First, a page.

Hormones…the Key to a Strong Immune System
There’s been a lot of talk lately about how to strengthen your immune system. With the current COVID-19 pandemic it’s a pretty hot topic.
And there are lots of ideas. The options range from immune-boosting foods and supplements to exercise and better sleep habits.
These are all good ideas. Unfortunately, they overlook the most important influence on how your immune system performs…
Your immune system may be your first line of defense against viruses, germs and other bodily invaders…but your hormones are the support system that keeps your immune system working at its best.
Think of your immune system like it’s a field army tasked with defending your body. All of the communications and logistics support to make sure the army finds and defeats the enemy? That’s the role your hormones play.
But if your hormones aren’t in proper balance? Then your immune system is like an army whose supply chain and communications network have failed. The soldiers may be skilled…but they lack the information and supplies to fight effectively.
So which hormones are most important to your immune system…and how do they work?
Years ago, researchers noticed something interesting.
Before women reached menopause, they appeared to have more resistance than men to common viruses like colds and the flu. However, after menopause they seemed to lose that advantage.
At the same time, autoimmune diseases (where the immune system itself attacks the body) seem to be more frequent in premenopausal women.
These two observations illustrate the importance of estrogen to your immune system.
Estrogen enhances the function of immune system cells such as neutrophils and T-cells. To use the military analogy…they make the soldiers in your immune system fight more effectively.
Of course, if these cells become over-stimulated, the result can be auto-immune diseases. As always, proper hormone balance is the key.
Inflammation is one of the ways your immune system fights off intruders. Progesterone plays two important roles in this process:
- Progesterone initiates production of cytokines…the immune cells that initiate inflammation.
- When the need for inflammation has passed, progesterone dampens the inflammation response so cell repair can begin.
Growth hormone enhances proper immune system function by stimulating the production of pathogen-fighting agents like:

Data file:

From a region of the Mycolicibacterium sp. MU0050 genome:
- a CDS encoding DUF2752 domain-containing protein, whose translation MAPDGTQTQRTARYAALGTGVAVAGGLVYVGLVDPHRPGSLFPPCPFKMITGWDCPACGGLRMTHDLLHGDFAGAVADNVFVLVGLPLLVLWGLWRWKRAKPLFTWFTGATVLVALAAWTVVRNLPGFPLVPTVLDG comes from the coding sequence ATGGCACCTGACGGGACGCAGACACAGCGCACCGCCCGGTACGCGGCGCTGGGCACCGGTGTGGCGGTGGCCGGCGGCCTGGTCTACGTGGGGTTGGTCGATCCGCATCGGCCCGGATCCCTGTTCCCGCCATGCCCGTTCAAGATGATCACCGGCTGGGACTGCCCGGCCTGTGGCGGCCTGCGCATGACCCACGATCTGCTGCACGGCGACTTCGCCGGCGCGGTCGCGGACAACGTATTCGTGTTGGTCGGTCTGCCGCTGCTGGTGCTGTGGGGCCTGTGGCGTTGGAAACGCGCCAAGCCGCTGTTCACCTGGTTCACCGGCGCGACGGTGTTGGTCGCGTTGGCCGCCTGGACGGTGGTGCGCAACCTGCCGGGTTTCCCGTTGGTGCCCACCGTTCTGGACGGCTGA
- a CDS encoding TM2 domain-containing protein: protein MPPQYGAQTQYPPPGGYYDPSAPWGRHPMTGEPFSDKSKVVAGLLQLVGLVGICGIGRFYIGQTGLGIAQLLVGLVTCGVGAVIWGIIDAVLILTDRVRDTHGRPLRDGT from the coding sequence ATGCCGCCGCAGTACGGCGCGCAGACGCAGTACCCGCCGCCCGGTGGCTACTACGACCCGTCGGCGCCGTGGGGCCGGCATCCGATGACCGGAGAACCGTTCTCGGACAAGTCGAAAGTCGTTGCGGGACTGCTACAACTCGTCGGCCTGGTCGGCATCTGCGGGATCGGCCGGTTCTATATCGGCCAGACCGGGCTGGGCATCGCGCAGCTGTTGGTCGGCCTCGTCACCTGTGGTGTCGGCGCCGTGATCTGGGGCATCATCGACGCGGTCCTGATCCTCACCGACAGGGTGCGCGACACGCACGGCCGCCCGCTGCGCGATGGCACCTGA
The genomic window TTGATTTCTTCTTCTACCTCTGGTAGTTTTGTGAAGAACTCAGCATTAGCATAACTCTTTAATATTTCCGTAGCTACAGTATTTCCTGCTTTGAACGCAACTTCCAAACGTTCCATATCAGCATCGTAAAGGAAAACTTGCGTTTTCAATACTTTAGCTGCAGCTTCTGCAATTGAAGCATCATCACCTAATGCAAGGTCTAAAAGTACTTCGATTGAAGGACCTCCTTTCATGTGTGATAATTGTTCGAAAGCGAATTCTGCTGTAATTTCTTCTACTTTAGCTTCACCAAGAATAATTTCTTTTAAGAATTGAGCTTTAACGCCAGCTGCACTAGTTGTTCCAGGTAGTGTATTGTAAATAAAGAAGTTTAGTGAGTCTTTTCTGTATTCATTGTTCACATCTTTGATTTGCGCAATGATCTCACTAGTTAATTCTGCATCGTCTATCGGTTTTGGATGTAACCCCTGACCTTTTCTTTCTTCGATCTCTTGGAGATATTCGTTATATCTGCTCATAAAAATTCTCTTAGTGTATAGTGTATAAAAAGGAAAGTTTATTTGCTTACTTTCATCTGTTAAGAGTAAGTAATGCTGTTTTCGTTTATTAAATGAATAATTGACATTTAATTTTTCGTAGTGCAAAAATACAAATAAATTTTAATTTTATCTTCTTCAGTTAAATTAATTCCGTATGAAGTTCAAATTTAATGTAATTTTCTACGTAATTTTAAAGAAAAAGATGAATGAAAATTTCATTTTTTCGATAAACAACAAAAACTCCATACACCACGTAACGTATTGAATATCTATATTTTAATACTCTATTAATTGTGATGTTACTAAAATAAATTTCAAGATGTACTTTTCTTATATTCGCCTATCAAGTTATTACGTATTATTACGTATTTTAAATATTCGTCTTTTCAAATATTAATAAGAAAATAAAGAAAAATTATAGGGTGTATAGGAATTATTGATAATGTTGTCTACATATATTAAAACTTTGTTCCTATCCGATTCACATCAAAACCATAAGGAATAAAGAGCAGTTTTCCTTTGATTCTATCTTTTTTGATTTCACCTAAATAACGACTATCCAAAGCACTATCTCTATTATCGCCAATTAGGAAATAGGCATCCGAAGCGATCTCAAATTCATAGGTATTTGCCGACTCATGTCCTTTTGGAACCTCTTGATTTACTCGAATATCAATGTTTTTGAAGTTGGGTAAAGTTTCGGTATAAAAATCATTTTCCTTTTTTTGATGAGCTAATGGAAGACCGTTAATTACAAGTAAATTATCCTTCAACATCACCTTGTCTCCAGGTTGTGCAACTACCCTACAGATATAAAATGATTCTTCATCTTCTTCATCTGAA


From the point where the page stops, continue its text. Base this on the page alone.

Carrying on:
- New antibodies (which help your body identify pathogens)
- Interlukin-2 cells
- White blood cells
- Red blood cells
GH also stimulates the activity of bacteria-fighting cells known as macrophages.
Although the exact relationship between thyroid hormone and immune system function is still under study, one particular thyroid hormone (known as T3) appears to play a significant role in innate immunity.
Simply stated, innate immunity is how your immune system recognizes and combats pathogens it hasn’t seen before. T3 stimulates the activity of a number of cells in the immune system including neutrophils, NK (natural killer) cells, macrophages and dendritic cells.
Also called the “stress hormone”, cortisol is produced by your body to deal with stress.
If the stress is short-lived, cortisol can actually boost your immune system by limiting inflammation.
Long-term stress, however, is a different matter. Your body gets accustomed to the excess cortisol in your blood…causing more inflammation. The result can be inflammation-related conditions such as arthritis.
In addition, stress (and too much cortisol) reduce your immune system’s supply of lymphocytes. These white blood cells are your body’s primary defense against viruses.
What to Do
Proper hormone balance is critical to your health and well-being. A big part of that has to do with the way hormones support your immune system.
Want to feel better and stay healthy through proper hormone balance? Renew Youth is here to help. Call us at 800-859-7511 or use our convenient contact form to arrange your free 30-minute consultation.